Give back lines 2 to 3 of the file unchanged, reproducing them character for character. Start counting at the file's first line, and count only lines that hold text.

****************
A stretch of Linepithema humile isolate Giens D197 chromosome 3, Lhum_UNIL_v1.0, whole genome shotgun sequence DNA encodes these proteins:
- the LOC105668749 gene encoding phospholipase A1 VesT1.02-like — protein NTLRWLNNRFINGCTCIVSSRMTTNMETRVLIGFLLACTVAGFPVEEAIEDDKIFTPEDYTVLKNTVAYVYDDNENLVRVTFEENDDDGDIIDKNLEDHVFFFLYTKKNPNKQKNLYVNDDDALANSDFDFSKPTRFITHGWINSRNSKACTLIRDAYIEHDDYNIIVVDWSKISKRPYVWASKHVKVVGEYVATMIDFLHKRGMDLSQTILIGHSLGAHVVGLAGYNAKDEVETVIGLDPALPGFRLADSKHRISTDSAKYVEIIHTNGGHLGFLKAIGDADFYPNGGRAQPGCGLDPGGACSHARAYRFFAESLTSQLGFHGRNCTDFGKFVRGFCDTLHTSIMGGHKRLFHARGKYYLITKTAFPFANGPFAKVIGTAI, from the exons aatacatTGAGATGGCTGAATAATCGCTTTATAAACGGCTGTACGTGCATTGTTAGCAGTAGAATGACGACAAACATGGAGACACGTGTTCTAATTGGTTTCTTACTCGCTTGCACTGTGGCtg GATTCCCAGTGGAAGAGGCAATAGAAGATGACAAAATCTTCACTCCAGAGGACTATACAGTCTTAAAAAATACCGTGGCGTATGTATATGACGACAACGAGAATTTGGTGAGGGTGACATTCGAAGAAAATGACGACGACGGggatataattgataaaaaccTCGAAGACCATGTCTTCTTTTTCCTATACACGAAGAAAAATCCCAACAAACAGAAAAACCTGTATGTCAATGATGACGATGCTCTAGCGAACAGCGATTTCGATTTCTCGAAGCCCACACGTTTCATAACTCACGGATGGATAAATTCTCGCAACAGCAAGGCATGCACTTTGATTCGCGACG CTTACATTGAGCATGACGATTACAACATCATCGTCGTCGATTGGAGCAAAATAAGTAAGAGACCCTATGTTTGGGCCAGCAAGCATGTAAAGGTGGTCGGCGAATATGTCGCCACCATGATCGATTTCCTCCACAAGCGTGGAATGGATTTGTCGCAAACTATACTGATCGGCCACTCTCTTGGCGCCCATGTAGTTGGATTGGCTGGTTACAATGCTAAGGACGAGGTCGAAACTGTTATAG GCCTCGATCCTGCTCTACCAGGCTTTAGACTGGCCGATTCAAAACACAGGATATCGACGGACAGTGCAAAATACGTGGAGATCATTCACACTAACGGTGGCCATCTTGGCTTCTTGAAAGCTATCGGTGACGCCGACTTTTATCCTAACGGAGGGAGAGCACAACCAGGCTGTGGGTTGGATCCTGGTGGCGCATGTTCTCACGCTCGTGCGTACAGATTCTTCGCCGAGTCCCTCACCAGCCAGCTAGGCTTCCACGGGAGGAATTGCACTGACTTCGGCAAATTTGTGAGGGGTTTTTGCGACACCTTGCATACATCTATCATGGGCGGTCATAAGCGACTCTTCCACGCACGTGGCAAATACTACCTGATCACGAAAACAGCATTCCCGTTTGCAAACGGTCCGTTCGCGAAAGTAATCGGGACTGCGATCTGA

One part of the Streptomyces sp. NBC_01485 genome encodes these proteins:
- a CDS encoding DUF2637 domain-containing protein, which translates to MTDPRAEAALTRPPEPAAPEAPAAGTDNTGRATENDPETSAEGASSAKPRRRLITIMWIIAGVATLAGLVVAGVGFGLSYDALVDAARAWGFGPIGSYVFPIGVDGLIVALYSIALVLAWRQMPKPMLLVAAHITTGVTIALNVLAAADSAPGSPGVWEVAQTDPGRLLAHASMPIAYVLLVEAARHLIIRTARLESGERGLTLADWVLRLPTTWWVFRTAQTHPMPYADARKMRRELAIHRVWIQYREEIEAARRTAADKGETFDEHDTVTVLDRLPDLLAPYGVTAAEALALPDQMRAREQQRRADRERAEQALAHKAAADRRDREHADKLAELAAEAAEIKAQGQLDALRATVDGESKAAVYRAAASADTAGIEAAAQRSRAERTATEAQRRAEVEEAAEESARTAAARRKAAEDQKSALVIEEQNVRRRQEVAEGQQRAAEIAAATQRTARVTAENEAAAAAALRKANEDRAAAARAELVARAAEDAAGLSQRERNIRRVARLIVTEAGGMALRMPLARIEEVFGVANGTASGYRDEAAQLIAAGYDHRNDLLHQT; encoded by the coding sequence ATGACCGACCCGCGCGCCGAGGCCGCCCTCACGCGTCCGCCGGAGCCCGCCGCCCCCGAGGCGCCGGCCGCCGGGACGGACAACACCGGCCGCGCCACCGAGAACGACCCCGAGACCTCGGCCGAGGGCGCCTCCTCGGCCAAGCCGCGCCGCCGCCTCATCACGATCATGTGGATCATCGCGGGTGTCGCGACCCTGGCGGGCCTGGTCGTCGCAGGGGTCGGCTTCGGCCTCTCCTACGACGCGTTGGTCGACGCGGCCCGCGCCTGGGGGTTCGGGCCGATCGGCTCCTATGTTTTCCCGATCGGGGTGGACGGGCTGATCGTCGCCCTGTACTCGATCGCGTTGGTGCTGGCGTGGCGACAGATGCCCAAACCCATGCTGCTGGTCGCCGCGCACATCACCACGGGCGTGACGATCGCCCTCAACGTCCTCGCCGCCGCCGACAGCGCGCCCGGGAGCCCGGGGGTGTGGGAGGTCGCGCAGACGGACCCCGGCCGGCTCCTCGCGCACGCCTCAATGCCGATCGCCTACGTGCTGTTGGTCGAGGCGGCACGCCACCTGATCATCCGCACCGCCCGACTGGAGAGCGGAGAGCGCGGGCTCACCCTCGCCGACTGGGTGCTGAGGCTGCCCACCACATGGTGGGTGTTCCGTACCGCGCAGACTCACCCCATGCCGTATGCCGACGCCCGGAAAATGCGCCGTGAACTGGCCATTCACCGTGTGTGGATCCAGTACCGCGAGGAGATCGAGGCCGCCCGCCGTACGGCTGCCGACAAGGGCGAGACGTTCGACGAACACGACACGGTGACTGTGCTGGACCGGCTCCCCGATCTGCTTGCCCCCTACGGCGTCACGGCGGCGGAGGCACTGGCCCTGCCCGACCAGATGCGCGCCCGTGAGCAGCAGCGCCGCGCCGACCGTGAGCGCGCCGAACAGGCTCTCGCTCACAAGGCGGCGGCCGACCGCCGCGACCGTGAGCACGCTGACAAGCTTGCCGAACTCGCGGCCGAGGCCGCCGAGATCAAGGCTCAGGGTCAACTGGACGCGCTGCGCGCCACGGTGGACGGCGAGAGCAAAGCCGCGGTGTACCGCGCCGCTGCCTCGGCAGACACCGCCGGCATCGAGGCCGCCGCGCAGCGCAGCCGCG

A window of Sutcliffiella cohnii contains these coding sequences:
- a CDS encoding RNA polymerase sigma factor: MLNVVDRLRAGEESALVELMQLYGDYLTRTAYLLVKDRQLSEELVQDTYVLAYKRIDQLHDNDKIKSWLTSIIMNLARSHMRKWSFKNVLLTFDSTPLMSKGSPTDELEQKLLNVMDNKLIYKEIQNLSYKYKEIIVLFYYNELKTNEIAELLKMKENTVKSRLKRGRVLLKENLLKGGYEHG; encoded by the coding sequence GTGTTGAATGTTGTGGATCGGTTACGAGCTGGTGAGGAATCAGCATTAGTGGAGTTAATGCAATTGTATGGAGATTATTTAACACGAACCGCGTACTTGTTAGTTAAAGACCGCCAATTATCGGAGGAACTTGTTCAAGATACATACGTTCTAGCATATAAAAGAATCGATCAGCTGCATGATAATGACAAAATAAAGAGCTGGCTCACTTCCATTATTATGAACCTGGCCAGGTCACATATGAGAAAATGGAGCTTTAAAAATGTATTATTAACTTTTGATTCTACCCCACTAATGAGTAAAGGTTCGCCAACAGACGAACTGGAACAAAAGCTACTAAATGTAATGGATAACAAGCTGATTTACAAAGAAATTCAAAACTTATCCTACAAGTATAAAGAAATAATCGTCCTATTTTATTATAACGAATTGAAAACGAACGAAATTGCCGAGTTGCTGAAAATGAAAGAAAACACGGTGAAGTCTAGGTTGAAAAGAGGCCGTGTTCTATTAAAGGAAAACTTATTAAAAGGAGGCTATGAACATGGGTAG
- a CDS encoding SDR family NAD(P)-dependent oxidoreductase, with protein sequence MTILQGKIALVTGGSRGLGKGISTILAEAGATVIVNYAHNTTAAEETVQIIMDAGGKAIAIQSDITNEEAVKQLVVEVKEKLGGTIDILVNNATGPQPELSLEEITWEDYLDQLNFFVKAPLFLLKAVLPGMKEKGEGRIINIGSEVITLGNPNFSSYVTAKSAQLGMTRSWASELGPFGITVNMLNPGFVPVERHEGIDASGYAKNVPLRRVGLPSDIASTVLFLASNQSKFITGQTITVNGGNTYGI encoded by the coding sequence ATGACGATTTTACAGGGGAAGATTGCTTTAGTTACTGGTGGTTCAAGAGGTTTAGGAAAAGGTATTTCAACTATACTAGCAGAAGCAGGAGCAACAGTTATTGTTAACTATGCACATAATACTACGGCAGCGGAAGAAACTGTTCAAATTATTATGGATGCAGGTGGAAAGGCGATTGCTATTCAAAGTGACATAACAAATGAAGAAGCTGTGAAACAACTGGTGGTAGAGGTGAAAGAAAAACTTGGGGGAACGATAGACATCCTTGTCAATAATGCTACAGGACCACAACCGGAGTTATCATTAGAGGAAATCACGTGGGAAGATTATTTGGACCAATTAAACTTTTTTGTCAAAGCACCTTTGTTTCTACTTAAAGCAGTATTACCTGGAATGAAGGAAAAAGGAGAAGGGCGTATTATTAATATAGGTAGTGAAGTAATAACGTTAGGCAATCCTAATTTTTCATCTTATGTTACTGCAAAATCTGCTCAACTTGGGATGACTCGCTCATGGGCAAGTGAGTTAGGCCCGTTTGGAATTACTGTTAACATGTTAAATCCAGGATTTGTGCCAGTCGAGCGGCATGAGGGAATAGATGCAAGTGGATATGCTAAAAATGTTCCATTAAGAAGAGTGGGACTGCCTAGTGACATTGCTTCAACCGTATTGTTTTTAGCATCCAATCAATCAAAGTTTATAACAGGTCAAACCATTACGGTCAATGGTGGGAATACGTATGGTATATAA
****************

- the LOC105668749 gene encoding phospholipase A1 VesT1.02-like — protein NTLRWLNNRFINGCTCIVSSRMTTNMETRVLIGFLLACTVAGFPVEEAIEDDKIFTPEDYTVLKNTVAYVYDDNENLVRVTFEENDDDGDIIDKNLEDHVFFFLYTKKNPNKQKNLYVNDDDALANSDFDFSKPTRFITHGWINSRNSKACTLIRDAYIEHDDYNIIVVDWSKISKRPYVWASKHVKVVGEYVATMIDFLHKRGMDLSQTILIGHSLGAHVVGLAGYNAKDEVETVIGLDPALPGFRLADSKHRISTDSAKYVEIIHTNGGHLGFLKAIGDADFYPNGGRAQPGCGLDPGGACSHARAYRFFAESLTSQLGFHGRNCTDFGKFVRGFCDTLHTSIMGGHKRLFHARGKYYLITKTAFPFANGPFAKVIGTAI, from the exons aatacatTGAGATGGCTGAATAATCGCTTTATAAACGGCTGTACGTGCATTGTTAGCAGTAGAATGACGACAAACATGGAGACACGTGTTCTAATTGGTTTCTTACTCGCTTGCACTGTGGCtg GATTCCCAGTGGAAGAGGCAATAGAAGATGACAAAATCTTCACTCCAGAGGACTATACAGTCTTAAAAAATACCGTGGCGTATGTATATGACGACAACGAGAATTTGGTGAGGGTGACATTCGAAGAAAATGACGACGACGGggatataattgataaaaaccTCGAAGACCATGTCTTCTTTTTCCTATACACGAAGAAAAATCCCAACAAACAGAAAAACCTGTATGTCAATGATGACGATGCTCTAGCGAACAGCGATTTCGATTTCTCGAAGCCCACACGTTTCATAACTCACGGATGGATAAATTCTCGCAACAGCAAGGCATGCACTTTGATTCGCGACG CTTACATTGAGCATGACGATTACAACATCATCGTCGTCGATTGGAGCAAAATAAGTAAGAGACCCTATGTTTGGGCCAGCAAGCATGTAAAGGTGGTCGGCGAATATGTCGCCACCATGATCGATTTCCTCCACAAGCGTGGAATGGATTTGTCGCAAACTATACTGATCGGCCACTCTCTTGGCGCCCATGTAGTTGGATTGGCTGGTTACAATGCTAAGGACGAGGTCGAAACTGTTATAG GCCTCGATCCTGCTCTACCAGGCTTTAGACTGGCCGATTCAAAACACAGGATATCGACGGACAGTGCAAAATACGTGGAGATCATTCACACTAACGGTGGCCATCTTGGCTTCTTGAAAGCTATCGGTGACGCCGACTTTTATCCTAACGGAGGGAGAGCACAACCAGGCTGTGGGTTGGATCCTGGTGGCGCATGTTCTCACGCTCGTGCGTACAGATTCTTCGCCGAGTCCCTCACCAGCCAGCTAGGCTTCCACGGGAGGAATTGCACTGACTTCGGCAAATTTGTGAGGGGTTTTTGCGACACCTTGCATACATCTATCATGGGCGGTCATAAGCGACTCTTCCACGCACGTGGCAAATACTACCTGATCACGAAAACAGCATTCCCGTTTGCAAACGGTCCGTTCGCGAAAGTAATCGGGACTGCGATCTGA

One part of the Streptomyces sp. NBC_01485 genome encodes these proteins: